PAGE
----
Alex Massie

The Darling Option

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Last October I suggested that if Labour wanted to find a caretaker leader they could do much worse than appoint Alistair Darling to the job. Granted, there were a couple of difficulties with this notion: Darling is Scottish and there is no party of Darling or interest that will swing behind him. Well he can't do much about the former, but the latter can be turned to his advantage (if he decides he wants the job) since, evidently, his elevation doesn't dash anyone else's hopes or interest. As I put it in October:

Now, sure, Darling isn't a perfect candidate. But if such existed we wouldn't be having this discussion. But he has a certain calmness about him that might, just might, be what Labour need. Because, assuming Cameron becomes Prime Minister, the public will not, I think, be interested in hearing very much from Labour for quite some time. It will not be a moment for the new Labour leader to make a name for himself. Rather, it will be a time for the party to offer constructive criticism  - particularly on tax and spending and fiscal policy - while it concurrently has its internal debate.

Darling might be able to do that. More than any other member of the cabinet he must appreciate the gravity of the financial dilemmas that will afflict the next Prime Minister. More than any other would-be Labour leader he'd be able to offer a degree of steadyness. Knee-jerk oppositionalism will be neither popular nor welcome. Darling's calmness - hitherto condiered dullness - might just be what the party needs.

Not for the long-term, of course, but perhaps for a couple of years. Darling, then, might be the caretaker Labour needs while they consider their next move and the kind of party they want to be. Not exciting, by any means, but steady, restrained competence might be what Labour need more than anything else.

So it's interesting to read Iain Martin reporting that he's hearing something like this:

The Labour family is starting to realise that if it is out of power it would need a caretaker leader in place quickly so that it can regroup, rethink and then work out which of the competing contenders has the best chance of beginning the work of reconstruction.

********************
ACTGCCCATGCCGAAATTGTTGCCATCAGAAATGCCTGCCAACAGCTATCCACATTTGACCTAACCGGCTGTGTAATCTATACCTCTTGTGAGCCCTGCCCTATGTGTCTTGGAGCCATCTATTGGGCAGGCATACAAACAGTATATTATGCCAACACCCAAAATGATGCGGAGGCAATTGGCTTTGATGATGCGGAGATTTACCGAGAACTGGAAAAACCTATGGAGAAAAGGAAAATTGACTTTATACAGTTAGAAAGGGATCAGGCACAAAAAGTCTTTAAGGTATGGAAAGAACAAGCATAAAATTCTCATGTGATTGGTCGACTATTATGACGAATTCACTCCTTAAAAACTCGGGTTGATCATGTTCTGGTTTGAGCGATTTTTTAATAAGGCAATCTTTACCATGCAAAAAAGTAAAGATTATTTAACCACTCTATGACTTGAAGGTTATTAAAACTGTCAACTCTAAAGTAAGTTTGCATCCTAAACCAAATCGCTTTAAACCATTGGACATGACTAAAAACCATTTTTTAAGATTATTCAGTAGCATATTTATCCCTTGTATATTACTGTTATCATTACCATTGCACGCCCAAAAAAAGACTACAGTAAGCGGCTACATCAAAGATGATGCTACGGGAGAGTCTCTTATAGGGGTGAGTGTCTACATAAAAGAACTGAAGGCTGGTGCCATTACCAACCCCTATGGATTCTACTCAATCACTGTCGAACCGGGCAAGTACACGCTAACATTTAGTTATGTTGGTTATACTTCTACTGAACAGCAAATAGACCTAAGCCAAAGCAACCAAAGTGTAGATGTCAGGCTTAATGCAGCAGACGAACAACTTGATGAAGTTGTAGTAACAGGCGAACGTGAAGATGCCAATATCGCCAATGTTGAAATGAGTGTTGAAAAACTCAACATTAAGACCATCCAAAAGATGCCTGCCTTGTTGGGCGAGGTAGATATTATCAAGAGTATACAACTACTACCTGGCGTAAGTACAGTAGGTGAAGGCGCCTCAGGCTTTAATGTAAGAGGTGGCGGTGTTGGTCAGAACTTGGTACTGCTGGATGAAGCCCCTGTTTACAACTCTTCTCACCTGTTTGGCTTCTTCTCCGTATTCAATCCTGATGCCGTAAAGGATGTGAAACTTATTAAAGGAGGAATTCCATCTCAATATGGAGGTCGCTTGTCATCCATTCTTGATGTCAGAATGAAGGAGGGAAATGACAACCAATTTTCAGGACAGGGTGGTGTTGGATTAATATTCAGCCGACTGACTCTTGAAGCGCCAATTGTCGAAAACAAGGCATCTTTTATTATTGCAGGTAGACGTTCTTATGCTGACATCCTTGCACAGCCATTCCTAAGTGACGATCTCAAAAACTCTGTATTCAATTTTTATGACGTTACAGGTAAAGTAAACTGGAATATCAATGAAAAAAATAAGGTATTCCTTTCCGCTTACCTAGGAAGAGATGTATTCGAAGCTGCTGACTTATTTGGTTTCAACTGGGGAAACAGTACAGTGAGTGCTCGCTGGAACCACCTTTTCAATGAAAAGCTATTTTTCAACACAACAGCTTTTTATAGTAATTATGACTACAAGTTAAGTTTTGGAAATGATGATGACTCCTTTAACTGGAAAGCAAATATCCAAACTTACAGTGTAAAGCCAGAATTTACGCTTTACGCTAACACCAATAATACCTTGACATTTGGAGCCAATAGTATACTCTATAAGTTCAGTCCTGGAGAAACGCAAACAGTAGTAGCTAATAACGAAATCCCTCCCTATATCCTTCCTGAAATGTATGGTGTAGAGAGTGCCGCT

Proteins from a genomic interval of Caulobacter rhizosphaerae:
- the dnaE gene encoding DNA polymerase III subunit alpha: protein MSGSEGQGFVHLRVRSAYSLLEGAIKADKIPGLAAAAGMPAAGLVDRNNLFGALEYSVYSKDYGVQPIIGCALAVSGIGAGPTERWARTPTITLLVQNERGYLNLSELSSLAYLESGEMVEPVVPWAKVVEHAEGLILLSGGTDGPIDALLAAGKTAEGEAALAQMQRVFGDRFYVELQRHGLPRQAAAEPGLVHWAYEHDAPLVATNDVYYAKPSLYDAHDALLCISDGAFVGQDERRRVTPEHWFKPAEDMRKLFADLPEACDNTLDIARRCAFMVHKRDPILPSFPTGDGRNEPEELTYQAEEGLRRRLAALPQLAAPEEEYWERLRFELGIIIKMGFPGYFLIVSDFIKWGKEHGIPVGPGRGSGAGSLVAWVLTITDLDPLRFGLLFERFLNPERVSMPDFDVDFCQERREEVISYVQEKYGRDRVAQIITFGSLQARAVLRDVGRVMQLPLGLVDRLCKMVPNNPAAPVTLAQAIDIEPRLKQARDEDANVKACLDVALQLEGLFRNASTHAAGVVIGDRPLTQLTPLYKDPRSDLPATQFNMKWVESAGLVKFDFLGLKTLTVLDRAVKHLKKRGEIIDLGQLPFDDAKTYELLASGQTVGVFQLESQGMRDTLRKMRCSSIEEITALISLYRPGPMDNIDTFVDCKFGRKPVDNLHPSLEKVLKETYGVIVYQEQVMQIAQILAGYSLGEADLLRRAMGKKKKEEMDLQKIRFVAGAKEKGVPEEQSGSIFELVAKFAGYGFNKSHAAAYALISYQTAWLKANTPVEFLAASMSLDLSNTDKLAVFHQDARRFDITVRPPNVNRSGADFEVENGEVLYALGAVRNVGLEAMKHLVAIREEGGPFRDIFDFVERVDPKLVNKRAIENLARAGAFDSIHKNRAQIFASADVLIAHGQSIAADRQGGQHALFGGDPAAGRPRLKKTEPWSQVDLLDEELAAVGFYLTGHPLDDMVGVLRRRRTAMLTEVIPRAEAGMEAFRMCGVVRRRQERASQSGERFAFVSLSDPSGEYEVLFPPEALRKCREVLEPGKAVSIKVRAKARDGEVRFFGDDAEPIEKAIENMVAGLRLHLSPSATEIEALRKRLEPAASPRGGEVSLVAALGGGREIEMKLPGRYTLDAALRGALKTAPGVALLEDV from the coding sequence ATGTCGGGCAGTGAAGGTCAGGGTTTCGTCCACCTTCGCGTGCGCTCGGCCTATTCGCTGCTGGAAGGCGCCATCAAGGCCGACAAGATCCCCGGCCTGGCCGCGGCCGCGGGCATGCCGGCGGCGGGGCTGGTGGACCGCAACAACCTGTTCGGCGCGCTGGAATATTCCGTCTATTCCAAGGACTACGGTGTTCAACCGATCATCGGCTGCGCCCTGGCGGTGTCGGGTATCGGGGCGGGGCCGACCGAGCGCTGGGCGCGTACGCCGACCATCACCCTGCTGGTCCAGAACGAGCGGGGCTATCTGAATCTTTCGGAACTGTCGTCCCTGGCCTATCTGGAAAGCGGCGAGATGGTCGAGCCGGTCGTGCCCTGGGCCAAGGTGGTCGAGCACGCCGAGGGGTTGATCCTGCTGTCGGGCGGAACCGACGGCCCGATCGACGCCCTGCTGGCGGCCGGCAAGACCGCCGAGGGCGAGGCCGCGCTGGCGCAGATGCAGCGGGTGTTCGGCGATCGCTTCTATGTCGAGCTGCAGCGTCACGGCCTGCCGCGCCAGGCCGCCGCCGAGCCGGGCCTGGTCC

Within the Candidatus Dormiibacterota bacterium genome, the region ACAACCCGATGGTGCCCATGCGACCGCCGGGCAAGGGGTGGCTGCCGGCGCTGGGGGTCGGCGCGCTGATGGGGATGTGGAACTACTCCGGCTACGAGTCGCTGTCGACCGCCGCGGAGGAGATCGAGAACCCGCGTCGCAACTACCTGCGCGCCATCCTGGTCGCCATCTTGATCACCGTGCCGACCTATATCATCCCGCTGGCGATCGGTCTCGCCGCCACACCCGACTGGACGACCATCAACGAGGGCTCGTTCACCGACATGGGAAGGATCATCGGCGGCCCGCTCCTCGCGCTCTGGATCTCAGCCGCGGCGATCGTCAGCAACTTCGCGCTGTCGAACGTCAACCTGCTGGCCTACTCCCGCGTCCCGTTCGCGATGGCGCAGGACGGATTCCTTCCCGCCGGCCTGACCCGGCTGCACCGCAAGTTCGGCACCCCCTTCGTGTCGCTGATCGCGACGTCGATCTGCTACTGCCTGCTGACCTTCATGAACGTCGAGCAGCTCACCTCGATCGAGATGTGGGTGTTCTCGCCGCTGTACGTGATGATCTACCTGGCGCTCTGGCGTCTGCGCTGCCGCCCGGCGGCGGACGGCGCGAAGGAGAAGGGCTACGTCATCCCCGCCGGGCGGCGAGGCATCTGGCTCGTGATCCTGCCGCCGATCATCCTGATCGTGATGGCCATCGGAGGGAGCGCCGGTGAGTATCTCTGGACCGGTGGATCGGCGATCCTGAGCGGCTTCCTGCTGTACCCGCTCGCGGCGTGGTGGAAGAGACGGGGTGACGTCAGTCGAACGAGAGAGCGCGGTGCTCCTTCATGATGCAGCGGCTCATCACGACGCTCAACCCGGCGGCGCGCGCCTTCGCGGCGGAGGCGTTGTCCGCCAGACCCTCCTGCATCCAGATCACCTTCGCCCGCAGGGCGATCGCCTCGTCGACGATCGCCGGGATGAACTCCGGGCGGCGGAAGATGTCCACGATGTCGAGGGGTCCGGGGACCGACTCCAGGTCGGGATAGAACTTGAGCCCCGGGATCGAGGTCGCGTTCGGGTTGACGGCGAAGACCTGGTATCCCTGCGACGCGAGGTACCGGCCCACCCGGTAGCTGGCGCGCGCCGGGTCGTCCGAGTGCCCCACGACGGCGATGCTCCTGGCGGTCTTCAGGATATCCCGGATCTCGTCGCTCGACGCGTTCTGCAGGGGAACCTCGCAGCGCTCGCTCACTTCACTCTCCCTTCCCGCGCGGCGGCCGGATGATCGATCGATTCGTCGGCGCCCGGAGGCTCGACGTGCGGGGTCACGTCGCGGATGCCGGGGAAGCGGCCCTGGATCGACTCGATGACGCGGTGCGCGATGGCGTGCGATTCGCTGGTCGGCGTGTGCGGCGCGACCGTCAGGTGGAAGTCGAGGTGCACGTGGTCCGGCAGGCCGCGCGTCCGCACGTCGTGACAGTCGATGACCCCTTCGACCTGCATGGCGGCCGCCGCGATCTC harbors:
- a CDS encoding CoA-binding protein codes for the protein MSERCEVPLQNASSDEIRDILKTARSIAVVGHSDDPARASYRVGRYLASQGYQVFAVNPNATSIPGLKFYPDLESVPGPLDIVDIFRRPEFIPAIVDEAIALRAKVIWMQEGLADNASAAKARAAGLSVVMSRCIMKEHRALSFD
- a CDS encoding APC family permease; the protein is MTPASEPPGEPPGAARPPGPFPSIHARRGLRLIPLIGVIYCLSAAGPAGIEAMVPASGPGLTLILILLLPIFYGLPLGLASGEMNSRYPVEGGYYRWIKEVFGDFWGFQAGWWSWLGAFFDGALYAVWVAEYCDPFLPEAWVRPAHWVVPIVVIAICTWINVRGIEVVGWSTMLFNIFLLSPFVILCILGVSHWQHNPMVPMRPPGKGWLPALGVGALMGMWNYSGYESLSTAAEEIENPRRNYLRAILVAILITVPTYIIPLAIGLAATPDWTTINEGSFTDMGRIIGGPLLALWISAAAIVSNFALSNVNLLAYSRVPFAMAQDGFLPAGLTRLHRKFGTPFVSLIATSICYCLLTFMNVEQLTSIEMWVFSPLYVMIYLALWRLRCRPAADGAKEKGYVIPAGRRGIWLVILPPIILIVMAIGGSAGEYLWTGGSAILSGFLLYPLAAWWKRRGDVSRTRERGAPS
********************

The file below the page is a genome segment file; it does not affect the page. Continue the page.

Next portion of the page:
In this context, I hear the name of Alistair Darling being mentioned increasingly as the interim option. It makes a lot of sense. The Chancellor has had a good crisis and he could steady the ship. He also has a great sense of humour - which will be crucial in the circumstances.

Johnson is said not to really want it and Jack Straw is done for. Harriet Harman? She will say as deputy leader - that it is her constitional right. But it is extremely hard to see her colleagues rallying around her, and she has a vested interest in that she would be a contender in any forthcoming leadership race. The Dark Lord (Mandelson) would stop at nothing to halt her progress. He is also very close to the Chancellor.

Darling would also be confident in the Commons and well-placed to benefit if a new government got rapidly into serious economic difficulties. Who knows, if there were a second election this autumn it is not inconceivable that he might perform rather well in it.

Putting Darling in place even if only for a few months is certainly a smarter idea than a chaotic instant leadership election starting right away. Instead, the party could take its time over the summer, have a debate that it hasn’t had since 1994 and perhaps start the autumn with a new leaders. (Who that might possibly be is the subject for many more future posts.)

Interesting! But just remember where you read it first...

Written byAlex Massie

Alex Massie is Scotland Editor of The Spectator. He also writes a column for The Times and is a regular contributor to the Scottish Daily Mail, The Scotsman and other publications.

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